The Korea Times
Visual sociologist teaches photography
Expat professor offers weekly class
Photographer Michael Hurt is offering a four-part weekly class on photography starting this Sunday.
After a first lesson on the fundamentals, lessons 2 and 3 emphasize strobe theory and using a fill flash, the not-so-secret weapon behind Hurt’s distinctive photographic style that is hard to master.
For the final class, they hit the streets for practical experience in bringing together ambient and portable lighting with “impromptu models.”
A research professor at the University of Seoul, Hurt is known for his fashion street photography, a craft he has been honing for years while also engaging in field research. He contributes his photography with heavy analysis to The Korea Times.
“I now have a name for this style — I call it hypermodern style,” Hurt told The Korea Times.
“All these styles develop with shooting what you need to do to get the best pictures in a situation.”
Hurt, who is currently researching as a visual sociologist, studies “pae-pi” (fashion people) in their natural environment, the street.
“These paepi kids, my argument is they are kind of the marker of hypermodernity,” he explained.
Hypermodernity refers to an object being replaced by the attributes of an object.
“Orange soda, what happens when we get to the point where nobody has tasted an orange?” he also offered. “What’s going to happen is the definition of what’s an orange is going to shift. Pretty soon you’ll be living up here and there’ll be no originals anymore.”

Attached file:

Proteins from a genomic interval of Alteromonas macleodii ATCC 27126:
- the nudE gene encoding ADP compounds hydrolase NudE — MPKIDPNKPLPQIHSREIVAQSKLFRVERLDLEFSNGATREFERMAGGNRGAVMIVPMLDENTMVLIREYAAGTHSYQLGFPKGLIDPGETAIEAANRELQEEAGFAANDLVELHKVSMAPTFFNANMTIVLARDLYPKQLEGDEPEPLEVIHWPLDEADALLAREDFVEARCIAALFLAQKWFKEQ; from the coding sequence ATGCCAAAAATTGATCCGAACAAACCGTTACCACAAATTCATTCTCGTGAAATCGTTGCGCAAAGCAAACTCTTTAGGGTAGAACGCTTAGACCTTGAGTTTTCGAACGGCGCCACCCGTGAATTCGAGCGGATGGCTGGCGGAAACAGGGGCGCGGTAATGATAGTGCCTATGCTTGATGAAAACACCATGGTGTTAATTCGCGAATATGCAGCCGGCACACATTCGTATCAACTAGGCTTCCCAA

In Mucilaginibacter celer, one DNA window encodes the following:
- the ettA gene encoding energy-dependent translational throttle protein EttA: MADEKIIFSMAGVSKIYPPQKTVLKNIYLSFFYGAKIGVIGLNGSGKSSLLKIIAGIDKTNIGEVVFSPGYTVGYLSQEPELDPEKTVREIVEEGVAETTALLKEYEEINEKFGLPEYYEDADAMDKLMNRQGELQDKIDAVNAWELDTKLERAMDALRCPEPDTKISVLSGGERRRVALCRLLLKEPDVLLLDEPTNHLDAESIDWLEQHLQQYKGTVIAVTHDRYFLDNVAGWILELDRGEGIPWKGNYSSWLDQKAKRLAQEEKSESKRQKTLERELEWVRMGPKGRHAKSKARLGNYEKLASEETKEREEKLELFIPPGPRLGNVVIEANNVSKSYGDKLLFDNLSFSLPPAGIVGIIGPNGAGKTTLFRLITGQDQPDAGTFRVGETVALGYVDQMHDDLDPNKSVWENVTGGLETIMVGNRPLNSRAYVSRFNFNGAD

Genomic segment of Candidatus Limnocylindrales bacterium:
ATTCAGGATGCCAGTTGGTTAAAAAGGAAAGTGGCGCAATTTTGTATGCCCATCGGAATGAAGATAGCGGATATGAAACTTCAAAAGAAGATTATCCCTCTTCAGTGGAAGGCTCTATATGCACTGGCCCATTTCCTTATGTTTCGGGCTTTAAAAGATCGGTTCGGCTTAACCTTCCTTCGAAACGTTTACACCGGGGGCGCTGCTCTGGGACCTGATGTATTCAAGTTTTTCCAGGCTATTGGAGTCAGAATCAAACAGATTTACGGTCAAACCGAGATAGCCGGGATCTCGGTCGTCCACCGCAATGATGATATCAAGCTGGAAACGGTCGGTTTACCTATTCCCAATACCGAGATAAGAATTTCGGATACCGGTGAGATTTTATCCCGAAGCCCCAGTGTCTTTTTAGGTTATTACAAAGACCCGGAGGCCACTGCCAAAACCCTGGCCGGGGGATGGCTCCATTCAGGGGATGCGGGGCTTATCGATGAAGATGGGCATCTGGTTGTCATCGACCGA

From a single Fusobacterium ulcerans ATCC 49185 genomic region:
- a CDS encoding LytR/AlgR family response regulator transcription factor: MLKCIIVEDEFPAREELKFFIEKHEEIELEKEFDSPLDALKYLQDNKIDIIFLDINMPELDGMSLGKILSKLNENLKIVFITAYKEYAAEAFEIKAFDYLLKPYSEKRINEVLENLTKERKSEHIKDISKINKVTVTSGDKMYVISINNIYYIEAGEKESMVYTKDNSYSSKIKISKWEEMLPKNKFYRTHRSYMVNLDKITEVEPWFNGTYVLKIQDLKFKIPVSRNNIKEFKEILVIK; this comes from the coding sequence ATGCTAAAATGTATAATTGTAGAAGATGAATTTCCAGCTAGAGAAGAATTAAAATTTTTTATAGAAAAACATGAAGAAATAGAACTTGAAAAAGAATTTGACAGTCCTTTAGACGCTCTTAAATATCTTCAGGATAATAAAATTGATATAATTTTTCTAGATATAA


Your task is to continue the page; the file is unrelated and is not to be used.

He sees a similar thing happening with Korean street fashion.
“The kids are very comfortable remixing, redefining, breaking down, removing the originals and the referents from the original,” he said.
“Koreans are doing totally new things, remixing retro fashions with new fashions, mixing Western dress codes with Eastern tradition, the whole hanbok thing, remixing male and female, having those codes combined, smashed, ripped apart. So they’re doing lots of unusual things that actually even more liberal or open-minded or progressive cultures, supposedly, aren’t doing.”
His photographic style is characterized by heavy use of portable lighting, low angles, physical exaggeration and bright colors.
“I had to develop an aesthetic that reflects their status as hyperreal,” he said. “So my photo style is a hypermodern style that matches what they’re doing.”
Hurt’s photographic process, which he introduces through his lessons, is intensive on portable lighting. He typically works with an assistant or two who can manage people and adjust the strobes.
“I wanted to set it up so I could shoot my particular kind of way and basically make my own runway by increasing efficiency,” he said.
“So I have basically a little line of people waiting to be shot — all I’m doing is shooting nonstop for 30 minutes at a time.”
Hurt says this class is for people who want to shoot street photography and step up their game by fully utilizing fill flashes and strobes. It costs 275,000 won to participate, but discounts are available.
The first session starts Sunday at noon at Fat Cat Neighborhood Bistro in Haebangchon in Seoul. But the other three lessons are outside or at a studio. Visit fb.com/photoseoul for more information and to register.